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Binding Energies of Nuclides |
This is an attempt to explain the patterns of the increments in nuclear binding that result from successive additions of neutrons. The analysis starts with a model that is more easily explanable in terms of the shell model for the electrons in an atom. Therefore the explanation of the model will start with the case of electrons in atoms.
The electrons in an atom are arrayed in orbits or shells. The first shell can contain no more than two electrons; the second shell no more than eight electrons and the third no more than 18. The numbers of electrons corresponding to filled shells are 2, 10, 28 and so on. These are the magic numbers for electron shells corresponding to the magic numbers for nuclear structure, 2, 6, 8, 14, 20, 28, 50, 82 and 126.
Consider an atom with a nucleus of Z protons and N neutrons. Suppose that for the i-th shell there are N_{0} neutrons in the shells which precede the i-th and N_{1} in the shells which folow the i-th shell. The inner N_{0} electrons completely shield the effect of N_{0} protons in the nucleus on any electrons in the i-th shell. The N_{1} outer electrons have no net effect on the electrons in the i-th shell. Therefore the effective charge of the nucleus is reduced to Z−N_{0} by the inner shell electrons. But this is not the only adjustment to the effective charge of the nucleus. If there are n electrons in the i-th shell then the charge distribution of each can be considered to be half inside and half outside the radius of an electron in the i-th shell. Thus the effective charge experienced by one electron in the i-th shell is reduced by (n-1)/2 charges and the reduced charge of the nucleus is
Let r_{i}(Z') be the midpoint radius of the i-th shell for the case in which the nucleus has an effective charge of Z'. From previous work it is known that r_{i}(Z') is at least approximately inversely proportional to Z; i.e.,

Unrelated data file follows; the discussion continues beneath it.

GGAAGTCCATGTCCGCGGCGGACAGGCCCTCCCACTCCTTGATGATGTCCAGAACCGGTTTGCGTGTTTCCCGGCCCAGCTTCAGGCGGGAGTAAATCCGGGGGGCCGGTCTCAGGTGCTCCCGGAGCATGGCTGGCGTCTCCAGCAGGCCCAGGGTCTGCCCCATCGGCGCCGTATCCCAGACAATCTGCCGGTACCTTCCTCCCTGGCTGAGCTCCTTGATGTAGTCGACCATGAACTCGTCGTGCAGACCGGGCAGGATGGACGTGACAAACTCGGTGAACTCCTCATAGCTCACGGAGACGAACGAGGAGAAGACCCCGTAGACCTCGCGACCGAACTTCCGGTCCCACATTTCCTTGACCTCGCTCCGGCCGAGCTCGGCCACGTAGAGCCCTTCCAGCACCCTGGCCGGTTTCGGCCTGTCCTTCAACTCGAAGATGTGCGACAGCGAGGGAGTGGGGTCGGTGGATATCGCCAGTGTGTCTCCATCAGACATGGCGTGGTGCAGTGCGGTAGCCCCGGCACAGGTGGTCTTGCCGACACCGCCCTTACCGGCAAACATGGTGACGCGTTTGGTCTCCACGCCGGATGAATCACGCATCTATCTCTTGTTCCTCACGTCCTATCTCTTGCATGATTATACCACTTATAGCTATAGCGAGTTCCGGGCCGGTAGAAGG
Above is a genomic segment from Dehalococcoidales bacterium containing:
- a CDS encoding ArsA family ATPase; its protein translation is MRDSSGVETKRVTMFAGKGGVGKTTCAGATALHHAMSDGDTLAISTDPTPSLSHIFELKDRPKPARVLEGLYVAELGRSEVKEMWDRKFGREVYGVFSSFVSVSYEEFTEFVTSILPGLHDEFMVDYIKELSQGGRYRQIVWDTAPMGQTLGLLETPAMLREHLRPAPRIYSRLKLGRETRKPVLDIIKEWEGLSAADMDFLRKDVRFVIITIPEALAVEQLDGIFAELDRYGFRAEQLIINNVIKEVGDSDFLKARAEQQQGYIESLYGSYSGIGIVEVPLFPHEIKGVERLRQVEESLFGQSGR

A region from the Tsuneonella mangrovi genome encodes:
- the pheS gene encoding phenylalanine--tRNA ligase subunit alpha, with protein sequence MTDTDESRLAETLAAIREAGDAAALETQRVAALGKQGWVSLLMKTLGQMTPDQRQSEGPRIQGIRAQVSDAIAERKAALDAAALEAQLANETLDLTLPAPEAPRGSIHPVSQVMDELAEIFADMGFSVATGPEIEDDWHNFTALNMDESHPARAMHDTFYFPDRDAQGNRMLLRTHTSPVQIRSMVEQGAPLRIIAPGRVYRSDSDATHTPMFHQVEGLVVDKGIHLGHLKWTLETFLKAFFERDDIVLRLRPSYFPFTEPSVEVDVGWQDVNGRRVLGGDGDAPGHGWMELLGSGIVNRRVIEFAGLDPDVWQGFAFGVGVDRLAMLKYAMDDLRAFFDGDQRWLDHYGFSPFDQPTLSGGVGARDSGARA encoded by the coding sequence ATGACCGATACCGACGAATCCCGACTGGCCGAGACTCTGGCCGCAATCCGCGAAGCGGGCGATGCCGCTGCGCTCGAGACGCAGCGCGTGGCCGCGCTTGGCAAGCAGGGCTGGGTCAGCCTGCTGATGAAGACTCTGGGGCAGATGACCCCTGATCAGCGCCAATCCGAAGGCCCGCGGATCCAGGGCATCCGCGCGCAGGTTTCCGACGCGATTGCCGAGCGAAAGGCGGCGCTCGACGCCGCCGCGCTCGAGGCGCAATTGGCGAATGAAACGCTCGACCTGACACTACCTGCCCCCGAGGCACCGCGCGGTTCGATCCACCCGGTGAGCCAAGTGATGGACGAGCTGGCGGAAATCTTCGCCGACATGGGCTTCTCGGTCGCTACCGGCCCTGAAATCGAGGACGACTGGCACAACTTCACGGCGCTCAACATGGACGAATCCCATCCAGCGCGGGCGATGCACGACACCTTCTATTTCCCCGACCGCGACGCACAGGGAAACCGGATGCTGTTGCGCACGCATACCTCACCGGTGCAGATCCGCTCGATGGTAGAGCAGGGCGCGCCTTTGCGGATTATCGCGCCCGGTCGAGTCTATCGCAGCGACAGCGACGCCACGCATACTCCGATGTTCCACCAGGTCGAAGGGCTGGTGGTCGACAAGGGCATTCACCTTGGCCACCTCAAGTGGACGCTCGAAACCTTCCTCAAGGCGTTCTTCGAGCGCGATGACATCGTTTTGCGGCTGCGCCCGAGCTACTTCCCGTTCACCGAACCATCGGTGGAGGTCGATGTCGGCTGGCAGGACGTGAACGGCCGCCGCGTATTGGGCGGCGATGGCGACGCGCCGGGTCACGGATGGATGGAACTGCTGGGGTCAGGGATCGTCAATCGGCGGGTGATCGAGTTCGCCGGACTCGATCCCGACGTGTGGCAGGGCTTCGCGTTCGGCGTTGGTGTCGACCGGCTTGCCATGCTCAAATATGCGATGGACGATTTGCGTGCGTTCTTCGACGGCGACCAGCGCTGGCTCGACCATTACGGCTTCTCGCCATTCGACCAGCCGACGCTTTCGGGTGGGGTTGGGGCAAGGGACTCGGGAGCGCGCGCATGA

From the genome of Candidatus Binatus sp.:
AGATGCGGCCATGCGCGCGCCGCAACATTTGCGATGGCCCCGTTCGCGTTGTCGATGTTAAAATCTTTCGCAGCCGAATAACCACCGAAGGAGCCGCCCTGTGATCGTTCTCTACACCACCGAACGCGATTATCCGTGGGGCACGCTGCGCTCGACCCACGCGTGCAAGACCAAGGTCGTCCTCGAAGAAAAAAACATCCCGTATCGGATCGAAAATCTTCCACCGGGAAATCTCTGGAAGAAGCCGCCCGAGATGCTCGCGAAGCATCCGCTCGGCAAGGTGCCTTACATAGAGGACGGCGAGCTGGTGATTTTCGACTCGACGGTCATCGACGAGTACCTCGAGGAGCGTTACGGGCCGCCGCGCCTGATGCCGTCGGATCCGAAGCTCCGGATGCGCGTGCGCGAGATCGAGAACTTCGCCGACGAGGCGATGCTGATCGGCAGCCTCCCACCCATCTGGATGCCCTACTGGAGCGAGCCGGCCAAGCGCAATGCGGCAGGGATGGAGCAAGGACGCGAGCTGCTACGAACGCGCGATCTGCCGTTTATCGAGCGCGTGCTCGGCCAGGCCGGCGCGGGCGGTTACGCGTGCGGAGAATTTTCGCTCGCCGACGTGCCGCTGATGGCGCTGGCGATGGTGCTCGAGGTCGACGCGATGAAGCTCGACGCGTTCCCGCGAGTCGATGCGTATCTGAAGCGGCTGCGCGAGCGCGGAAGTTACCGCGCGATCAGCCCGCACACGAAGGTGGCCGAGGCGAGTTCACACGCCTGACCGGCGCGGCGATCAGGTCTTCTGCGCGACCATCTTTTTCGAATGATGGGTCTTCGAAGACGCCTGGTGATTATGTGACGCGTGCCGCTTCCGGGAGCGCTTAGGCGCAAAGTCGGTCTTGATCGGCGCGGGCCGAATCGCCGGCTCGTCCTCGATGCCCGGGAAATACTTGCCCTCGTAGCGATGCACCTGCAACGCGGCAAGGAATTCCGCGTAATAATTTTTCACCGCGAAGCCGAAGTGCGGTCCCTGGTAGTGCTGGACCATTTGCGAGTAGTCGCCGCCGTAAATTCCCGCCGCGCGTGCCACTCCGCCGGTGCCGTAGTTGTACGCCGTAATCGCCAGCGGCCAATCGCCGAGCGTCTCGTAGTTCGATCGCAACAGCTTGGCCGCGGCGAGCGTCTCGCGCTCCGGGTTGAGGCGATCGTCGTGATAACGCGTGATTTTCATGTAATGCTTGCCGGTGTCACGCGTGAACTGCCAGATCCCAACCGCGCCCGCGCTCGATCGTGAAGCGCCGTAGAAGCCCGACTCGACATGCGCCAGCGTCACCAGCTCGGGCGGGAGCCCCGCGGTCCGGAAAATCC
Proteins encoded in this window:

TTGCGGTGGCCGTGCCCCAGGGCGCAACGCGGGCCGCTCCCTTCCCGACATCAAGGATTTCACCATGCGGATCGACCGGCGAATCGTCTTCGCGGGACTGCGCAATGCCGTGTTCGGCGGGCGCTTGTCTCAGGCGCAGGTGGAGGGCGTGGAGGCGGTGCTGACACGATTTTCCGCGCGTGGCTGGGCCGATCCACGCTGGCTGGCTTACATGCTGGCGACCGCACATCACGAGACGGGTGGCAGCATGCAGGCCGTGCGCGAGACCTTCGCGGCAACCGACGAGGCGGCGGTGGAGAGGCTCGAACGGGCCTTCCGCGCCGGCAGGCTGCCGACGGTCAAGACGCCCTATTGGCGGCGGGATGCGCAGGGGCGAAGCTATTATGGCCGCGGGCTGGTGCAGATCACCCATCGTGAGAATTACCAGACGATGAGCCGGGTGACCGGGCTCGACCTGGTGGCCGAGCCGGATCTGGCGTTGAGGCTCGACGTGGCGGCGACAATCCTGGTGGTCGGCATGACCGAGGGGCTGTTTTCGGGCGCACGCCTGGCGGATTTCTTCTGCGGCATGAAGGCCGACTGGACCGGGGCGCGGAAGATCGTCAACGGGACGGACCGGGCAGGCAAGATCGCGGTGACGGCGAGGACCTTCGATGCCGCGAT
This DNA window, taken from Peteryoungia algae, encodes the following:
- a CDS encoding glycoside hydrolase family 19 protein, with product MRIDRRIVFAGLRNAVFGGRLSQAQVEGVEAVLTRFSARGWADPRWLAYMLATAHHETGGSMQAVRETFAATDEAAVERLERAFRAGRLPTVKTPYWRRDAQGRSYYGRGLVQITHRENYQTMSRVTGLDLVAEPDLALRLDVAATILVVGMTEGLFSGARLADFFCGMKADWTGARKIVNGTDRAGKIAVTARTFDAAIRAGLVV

where ν is a constant. The dependence of Z' and consequently r_{i} will be ignored in the material which immediately follows.
As stated above, from the viewpoint of an electron located at r_{i} another electron in the i-th shell is half inside and half outside the midpoint radius of the i-th shell. Thus an electron located in the i-th shell shields one half of a unit charge. Therefore if there are n electrons in the i-th shell each one experiences an effective charge in the nucleus of Z'=Z−N_{0}−(n-1)/2.
The potential energy V of one electron at a distance r from a positive charge of Z' is
The total potential energy W of n neutrons in the i-th shell is
The incremental change in the potential energy ΔW=W(n)−W(n-1) is given by
This is a relationship of the form ΔW = a_{i} − b_{i}n. The ratio a_{i}/b_{i} is then equal to (Z−N_{0}+1), which can be considered to be the effective charge of the nucleus at the beginning of the filling of the i-th shell. Also shell radii should be inversely proportional to the slopes. However since the radii depend upon the effective charge
When a shell is filled up and the next electron goes into an outer shell then the effect of all the electrons which were felt only at half their value becomes full value and there is a corresponding drop in potential energy.
Here is the values of the ionization energies for electrons in the second electron shell as a function of the number of electrons in that shell. The first graph is for Neon.
The next graph has the same information for the three elements, Oxygen, Fluorine and Neon.
What comes out of the preliminary model presented above is that important structural information can be obtained from the statistical relation between ΔW and the number of particles in a shell, n. In particular, for a regression equation of ΔW on n, the regression equation should be to the form ΔW=a-bn. Furthermore,
Now the dependence of shell radius on the effective charge will be taken into account.
To reduce the complexity of the expressions let Z−N_{0}+½ be denoted as Z_{0}. Thus Z'=Z_{0}−½n and hence